The DSCOVR satellite orbits around the Lagrangian point L1 between the Sun and Earth. We can say the DSCOVR satellite lies between the Sun and Earth, but it is not exactly between them.
Flat-Earthers discovered images taken by the DSCOVR satellite showing the Moon in front of Earth and a solar eclipse shadow on Earth’s surface. Then they concluded it should be impossible if DSCOVR is really between the Sun and Earth. In reality, the DSCOVR satellite is not exactly between the Sun and Earth. It orbits a point between the Sun and Earth.
Continue reading “Orbit of DSCOVR Satellite”
DSCOVR is a spacecraft positioned in the Lagrangian point L1 between the Sun and Earth. It carries the EPIC camera that continuously takes images of Earth in 10 wavelengths from 317nm to 780 nm in rotation.
The Moon can appear in EPIC images, and flat-Earthers incorrectly use the color fringing around the Moon to dismiss the images as fake. In reality, the full-color images are composite of three single-color images taken in consecutive exposures in a one-minute span. As a result, the Moon had shifted in the time span and not perfectly aligned in the different exposures, causing the color-fringing after the images are composited together.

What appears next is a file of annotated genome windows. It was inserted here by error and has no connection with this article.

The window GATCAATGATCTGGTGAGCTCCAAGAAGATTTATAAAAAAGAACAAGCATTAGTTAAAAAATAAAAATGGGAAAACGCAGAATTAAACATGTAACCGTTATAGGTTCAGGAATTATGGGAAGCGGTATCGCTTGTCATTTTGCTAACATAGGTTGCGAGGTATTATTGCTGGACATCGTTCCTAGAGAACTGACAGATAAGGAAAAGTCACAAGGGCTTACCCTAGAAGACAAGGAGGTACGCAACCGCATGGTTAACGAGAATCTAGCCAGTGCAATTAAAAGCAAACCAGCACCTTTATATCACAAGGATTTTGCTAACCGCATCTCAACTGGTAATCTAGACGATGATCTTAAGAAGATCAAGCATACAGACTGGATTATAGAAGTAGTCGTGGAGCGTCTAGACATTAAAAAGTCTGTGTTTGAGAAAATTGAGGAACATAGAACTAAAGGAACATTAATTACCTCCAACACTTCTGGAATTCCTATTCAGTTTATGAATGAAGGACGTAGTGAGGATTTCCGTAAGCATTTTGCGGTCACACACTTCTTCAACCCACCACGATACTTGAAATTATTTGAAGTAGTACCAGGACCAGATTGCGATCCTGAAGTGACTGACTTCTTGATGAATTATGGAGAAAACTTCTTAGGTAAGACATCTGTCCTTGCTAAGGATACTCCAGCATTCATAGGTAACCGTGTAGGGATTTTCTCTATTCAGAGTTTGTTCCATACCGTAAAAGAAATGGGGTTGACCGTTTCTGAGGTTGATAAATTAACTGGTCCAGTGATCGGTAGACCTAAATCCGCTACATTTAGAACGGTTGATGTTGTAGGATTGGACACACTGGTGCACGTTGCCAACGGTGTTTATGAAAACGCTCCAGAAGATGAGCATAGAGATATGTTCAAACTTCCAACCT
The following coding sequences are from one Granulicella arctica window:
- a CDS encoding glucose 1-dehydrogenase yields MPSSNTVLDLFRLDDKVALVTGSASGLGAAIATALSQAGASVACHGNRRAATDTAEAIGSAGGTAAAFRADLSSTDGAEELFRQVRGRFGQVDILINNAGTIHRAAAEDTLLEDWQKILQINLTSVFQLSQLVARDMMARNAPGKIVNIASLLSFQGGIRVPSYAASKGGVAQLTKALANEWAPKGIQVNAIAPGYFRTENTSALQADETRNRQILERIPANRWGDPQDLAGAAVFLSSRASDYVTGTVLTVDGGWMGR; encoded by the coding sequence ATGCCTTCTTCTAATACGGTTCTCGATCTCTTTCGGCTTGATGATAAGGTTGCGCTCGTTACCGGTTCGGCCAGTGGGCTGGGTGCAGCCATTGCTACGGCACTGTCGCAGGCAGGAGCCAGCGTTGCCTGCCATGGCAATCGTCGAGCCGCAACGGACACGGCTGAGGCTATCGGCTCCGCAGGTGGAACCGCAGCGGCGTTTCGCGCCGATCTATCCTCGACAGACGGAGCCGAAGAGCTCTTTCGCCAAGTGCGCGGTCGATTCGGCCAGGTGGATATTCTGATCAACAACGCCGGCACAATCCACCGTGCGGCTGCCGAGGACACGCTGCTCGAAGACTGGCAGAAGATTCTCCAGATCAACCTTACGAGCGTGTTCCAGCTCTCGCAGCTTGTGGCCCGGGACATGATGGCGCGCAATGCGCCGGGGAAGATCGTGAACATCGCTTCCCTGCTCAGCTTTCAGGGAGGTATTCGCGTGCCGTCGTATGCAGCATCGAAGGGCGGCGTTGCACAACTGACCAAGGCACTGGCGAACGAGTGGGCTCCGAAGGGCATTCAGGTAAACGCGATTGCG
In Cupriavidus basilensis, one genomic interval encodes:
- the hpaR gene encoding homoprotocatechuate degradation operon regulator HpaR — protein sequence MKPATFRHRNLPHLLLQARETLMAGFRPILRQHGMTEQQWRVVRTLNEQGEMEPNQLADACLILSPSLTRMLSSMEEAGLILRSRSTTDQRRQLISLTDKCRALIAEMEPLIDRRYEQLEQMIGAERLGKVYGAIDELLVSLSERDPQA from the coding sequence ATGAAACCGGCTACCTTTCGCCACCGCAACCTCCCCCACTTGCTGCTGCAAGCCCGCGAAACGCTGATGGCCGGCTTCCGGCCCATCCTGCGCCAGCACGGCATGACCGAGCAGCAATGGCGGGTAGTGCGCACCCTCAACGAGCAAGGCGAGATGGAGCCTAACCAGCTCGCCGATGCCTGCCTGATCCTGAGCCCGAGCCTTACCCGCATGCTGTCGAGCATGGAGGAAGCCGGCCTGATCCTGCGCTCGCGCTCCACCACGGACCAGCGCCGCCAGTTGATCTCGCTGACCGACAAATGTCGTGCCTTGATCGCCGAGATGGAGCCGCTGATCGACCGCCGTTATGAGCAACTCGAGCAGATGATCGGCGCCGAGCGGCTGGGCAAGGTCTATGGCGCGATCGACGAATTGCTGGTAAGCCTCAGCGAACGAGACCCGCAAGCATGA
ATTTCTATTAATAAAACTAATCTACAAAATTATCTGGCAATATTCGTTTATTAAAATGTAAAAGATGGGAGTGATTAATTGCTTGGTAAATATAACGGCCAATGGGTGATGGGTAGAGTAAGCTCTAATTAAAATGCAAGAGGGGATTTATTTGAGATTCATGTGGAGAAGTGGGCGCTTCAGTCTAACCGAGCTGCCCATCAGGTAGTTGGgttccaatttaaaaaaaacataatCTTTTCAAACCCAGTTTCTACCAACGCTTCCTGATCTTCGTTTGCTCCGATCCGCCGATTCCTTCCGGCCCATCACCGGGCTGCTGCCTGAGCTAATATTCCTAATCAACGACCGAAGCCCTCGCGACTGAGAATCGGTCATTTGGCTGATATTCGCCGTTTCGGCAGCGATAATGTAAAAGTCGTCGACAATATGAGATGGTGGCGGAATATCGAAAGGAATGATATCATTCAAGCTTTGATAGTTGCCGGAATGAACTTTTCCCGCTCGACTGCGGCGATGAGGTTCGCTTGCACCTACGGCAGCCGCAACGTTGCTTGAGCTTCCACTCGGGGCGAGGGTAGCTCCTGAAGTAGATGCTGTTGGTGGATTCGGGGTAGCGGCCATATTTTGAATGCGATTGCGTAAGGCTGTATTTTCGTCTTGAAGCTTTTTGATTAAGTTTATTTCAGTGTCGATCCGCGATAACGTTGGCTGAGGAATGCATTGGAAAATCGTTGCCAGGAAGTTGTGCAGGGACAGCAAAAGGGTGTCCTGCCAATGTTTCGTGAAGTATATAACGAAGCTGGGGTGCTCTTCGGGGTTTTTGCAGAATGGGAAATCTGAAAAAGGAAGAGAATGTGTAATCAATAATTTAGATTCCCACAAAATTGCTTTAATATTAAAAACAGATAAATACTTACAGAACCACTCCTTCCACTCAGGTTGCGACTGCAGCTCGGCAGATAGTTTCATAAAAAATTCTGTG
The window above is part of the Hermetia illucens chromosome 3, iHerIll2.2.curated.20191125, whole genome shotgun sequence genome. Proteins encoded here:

Continue reading “Lunar Transit Images from DSCOVR-EPIC”
The first photo showing the entire Earth was taken in 1966 from the spacecraft Lunar Orbiter 1. Since then, there are too many photos showing the whole earth taken from various missions to space.
The advent of computers in the 80s introduced a new technique of generating such pictures. A satellite can be used to take many photos of the Earth from a low orbit, and computers can be used to assemble those pictures into a single photo of the Earth.
Flat-Earthers ‘discovered’ such technique, then they concluded that all pictures of the Earth taken from space are all composites, the results of manipulation or assembled by computers. They are wrong. Just because there were pictures created using such technique, it doesn’t mean there is no genuine picture showing the entire Earth, not composites, not stitched, and were taken from a single shot.
Continue reading “Real Photos of the Earth”